Active surveillance is becoming a very reasonable and appropriate “treatment” strategy for men with low-risk localized prostate cancer, as Large and Eggener eloquently describe in this review article. It is important to recognize that active surveillance is not what was once referred to as “watchful waiting,” which I believe many patients interpret as “watching and waiting to die.” As the name implies, active surveillance is an active approach to prostate cancer (as opposed to the more passive nature of watchful waiting) that includes numerous diagnostic interventions to ensure that the tumor is behaving in a relatively benign manner, minimizing the possibility that the patient will experience adverse clinical outcomes due to prostate cancer.
The real challenge for health-care providers is dealing with patients’ preconceived notions surrounding prostate cancer and reassuring them that active surveillance is a reasonable approach. The key to this, in my opinion, is properly explaining the rationale for the approach. To this end, Large and Eggener may have understated the argument in support of active surveillance. A critical point is to reassure patients that there is a lengthy lead time associated with prostate-specific antigen (PSA) screening and that a significant number of screen-detected prostate cancers are clinically indolent. It is likely that the 5- to 8-year time frame and the 23% to 42% overdiagnosis rate mentioned in the article are conservative estimates. Using data from the Rotterdam site of the recently completed European Randomized Study of Screening for Prostate Cancer, Schroder estimated the lead time associated with PSA screening to be 10.3 years and the overdiagnosis rate to be an astonishing 54%. As providers, we need to explain this to patients in simple terms and reassure them that, if their tumor shows any sign of biochemical or pathologic progression during follow-up, aggressive intervention can be undertaken safely at that time with little risk.
One of the possible adverse effects of active surveillance is increased anxiety, which Large and Eggener mention as a predictor of receipt of aggressive intervention. Interestingly, a recent prospective study of 150 prostate cancer survivors who entered the Prostate Cancer Research International: Active Surveillance (PRIAS) study in the Netherlands indicated that active surveillance was associated with decreased general and prostate cancer–related anxiety and less uncertainty with decision-making, compared to a reference population. Of course, these findings are likely related to selection bias, as the study was not randomized, but by the same token, these patients had to be properly counseled to agree to enroll in the active surveillance program. This is really the key to patient acceptance of active surveillance—comprehensive counseling with detailed explanation of the risks and benefits of the approach. If a patient understands what active surveillance entails and knowingly wishes to pursue this approach, the data presented in this review article indicate that it is probably a safe and appropriate option.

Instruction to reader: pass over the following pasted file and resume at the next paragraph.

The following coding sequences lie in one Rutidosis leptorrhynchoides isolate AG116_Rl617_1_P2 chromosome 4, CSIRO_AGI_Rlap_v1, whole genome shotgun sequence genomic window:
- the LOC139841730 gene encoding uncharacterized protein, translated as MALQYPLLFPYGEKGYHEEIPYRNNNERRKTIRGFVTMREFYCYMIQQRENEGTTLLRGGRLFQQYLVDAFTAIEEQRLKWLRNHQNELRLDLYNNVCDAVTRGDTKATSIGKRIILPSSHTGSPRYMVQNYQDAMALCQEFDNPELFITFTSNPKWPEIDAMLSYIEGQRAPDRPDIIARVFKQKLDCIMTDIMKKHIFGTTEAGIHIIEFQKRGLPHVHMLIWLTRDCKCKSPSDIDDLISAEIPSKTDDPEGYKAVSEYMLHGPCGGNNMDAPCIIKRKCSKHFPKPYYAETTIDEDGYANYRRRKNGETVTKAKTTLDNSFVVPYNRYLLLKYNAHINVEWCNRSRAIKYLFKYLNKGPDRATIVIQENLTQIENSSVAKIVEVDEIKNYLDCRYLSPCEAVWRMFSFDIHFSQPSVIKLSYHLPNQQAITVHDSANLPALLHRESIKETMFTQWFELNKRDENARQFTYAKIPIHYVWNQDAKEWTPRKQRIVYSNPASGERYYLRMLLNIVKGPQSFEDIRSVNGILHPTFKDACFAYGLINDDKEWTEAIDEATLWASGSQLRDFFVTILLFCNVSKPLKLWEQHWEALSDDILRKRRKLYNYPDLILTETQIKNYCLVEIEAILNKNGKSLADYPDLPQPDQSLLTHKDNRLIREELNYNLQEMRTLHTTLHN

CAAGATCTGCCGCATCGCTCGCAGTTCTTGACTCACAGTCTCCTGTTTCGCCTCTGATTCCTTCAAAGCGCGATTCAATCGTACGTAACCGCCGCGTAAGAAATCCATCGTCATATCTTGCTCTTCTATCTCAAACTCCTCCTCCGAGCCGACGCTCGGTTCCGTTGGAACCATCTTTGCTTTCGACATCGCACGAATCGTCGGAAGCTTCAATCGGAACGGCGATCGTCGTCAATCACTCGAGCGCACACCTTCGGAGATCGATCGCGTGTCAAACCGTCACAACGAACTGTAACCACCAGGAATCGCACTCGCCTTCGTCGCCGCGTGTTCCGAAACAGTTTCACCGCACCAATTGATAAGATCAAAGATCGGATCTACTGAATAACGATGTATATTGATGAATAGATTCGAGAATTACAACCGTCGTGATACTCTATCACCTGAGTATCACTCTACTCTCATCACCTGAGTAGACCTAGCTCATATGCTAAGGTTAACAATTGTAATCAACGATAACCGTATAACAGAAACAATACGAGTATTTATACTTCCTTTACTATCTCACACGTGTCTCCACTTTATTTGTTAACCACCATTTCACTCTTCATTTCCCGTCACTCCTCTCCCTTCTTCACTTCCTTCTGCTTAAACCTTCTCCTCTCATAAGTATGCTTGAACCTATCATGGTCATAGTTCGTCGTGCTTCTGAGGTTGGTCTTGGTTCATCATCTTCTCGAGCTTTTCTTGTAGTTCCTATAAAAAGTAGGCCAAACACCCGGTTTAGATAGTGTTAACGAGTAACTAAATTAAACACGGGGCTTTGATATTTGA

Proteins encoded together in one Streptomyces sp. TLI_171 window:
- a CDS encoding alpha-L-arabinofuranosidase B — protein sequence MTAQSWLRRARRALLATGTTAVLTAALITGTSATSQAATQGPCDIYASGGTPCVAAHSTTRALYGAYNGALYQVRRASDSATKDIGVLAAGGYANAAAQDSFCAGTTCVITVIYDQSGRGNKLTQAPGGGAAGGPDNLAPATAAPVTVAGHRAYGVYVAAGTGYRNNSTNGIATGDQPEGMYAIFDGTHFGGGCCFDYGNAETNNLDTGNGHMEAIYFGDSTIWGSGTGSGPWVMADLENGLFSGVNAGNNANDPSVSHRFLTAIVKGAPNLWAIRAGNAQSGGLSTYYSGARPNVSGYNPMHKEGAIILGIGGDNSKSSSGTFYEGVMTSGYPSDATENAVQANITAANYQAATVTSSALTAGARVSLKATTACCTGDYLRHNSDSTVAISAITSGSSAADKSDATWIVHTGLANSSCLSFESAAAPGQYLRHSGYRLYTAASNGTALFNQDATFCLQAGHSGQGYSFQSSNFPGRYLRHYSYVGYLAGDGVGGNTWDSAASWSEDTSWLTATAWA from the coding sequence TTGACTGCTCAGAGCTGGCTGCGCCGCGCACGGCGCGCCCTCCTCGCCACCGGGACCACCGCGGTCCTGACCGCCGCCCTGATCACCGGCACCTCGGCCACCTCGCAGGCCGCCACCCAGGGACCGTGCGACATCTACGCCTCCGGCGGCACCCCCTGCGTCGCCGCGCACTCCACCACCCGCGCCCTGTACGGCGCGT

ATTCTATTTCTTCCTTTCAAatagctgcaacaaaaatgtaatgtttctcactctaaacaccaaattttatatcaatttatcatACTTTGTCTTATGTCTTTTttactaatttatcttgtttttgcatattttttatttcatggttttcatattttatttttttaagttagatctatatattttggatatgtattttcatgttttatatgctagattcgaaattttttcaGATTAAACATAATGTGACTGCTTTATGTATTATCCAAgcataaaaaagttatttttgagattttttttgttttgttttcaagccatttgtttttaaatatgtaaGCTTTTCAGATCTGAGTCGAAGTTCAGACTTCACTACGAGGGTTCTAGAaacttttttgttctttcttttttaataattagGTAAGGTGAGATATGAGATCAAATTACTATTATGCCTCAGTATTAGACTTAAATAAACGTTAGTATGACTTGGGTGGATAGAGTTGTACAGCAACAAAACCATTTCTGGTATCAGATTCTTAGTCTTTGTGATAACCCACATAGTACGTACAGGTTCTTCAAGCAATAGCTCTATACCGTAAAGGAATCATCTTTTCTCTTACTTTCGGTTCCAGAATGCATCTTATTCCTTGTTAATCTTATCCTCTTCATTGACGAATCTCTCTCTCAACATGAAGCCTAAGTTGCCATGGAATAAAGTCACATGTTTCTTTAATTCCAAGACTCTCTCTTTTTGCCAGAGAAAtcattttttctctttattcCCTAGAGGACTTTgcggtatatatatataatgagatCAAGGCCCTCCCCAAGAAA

This is not to say that all the questions surrounding active surveillance are answered. While Large and Eggener recommend a rebiopsy prior to undertaking active surveillance, this is not the accepted standard of care, nor is it my personal approach. Like the investigators in the PRIAS study mentioned above and those from the Prostate Testing for Cancer and Treatment (ProtecT) study, a randomized clinical trial comparing surgery, radiation, and active surveillance, I prefer to rebiopsy the patient roughly 6 to 12 months after the original diagnosis. Even if the patient has occult aggressive disease that was missed on first biopsy, the lead time associated with PSA screening makes it unlikely that the window of curability will close by omitting an immediate repeat biopsy and just performing a surveillance biopsy within 1 year.
The real problem is that we do not have data to suggest the optimal follow-up schedule in active surveillance, and there is little consensus on the topic. In fact, as evidenced in Table 3 of the Large and Eggener review, we are not even in agreement on the appropriate inclusion criteria for active surveillance programs or how best to define progression. These issues need to be the focus of clinical research in the future.
In summary, active surveillance is an acceptable therapeutic approach to low-risk prostate cancer in properly selected, well-counseled patients. In 2009, it should not be reserved for older men or men with multiple comorbid conditions only, although it is certainly appropriate in many of these patients. We know that a considerable number of younger and healthy patients have indolent disease and may benefit from the active surveillance approach.
Having said that, I must acknowledge something that my late colleague and friend John Stein used to say—that even if 1 in 3 patients with screen-detected prostate cancer has clinically meaningless disease, we can’t identify which ones are harmless and, therefore, we are better off overtreating a third of patients than undertreating two-thirds. While I did not agree with him on this point, we both agreed that there remains a pressing need for novel biomarkers of disease aggressiveness that will allow us to better predict the course of prostate cancer. Once these new biomarkers are identified, I am certain that the utilization of active surveillance will appropriately increase and may even rival surgery or radiation as primary therapy in localized disease.
Financial Disclosure: The author has no significant financial interest or other relationship with the manufacturers of any products or providers of any service mentioned in this article.